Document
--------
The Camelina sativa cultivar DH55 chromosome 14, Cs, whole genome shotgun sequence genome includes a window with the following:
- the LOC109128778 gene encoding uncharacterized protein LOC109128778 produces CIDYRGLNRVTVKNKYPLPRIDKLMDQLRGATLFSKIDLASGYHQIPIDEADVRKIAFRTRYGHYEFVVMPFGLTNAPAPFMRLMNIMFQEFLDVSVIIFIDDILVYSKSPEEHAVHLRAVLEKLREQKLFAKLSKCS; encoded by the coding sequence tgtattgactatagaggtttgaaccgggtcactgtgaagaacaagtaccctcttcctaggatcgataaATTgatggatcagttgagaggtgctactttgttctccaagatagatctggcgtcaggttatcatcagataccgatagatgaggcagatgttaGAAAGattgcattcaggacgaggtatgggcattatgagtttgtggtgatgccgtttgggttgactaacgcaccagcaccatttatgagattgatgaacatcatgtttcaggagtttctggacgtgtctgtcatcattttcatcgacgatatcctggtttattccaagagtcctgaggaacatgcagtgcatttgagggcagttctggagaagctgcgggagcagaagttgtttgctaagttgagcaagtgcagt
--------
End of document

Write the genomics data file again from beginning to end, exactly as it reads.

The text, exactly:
The Camelina sativa cultivar DH55 chromosome 14, Cs, whole genome shotgun sequence genome includes a window with the following:
- the LOC109128778 gene encoding uncharacterized protein LOC109128778 produces CIDYRGLNRVTVKNKYPLPRIDKLMDQLRGATLFSKIDLASGYHQIPIDEADVRKIAFRTRYGHYEFVVMPFGLTNAPAPFMRLMNIMFQEFLDVSVIIFIDDILVYSKSPEEHAVHLRAVLEKLREQKLFAKLSKCS; encoded by the coding sequence tgtattgactatagaggtttgaaccgggtcactgtgaagaacaagtaccctcttcctaggatcgataaATTgatggatcagttgagaggtgctactttgttctccaagatagatctggcgtcaggttatcatcagataccgatagatgaggcagatgttaGAAAGattgcattcaggacgaggtatgggcattatgagtttgtggtgatgccgtttgggttgactaacgcaccagcaccatttatgagattgatgaacatcatgtttcaggagtttctggacgtgtctgtcatcattttcatcgacgatatcctggtttattccaagagtcctgaggaacatgcagtgcatttgagggcagttctggagaagctgcgggagcagaagttgtttgctaagttgagcaagtgcagt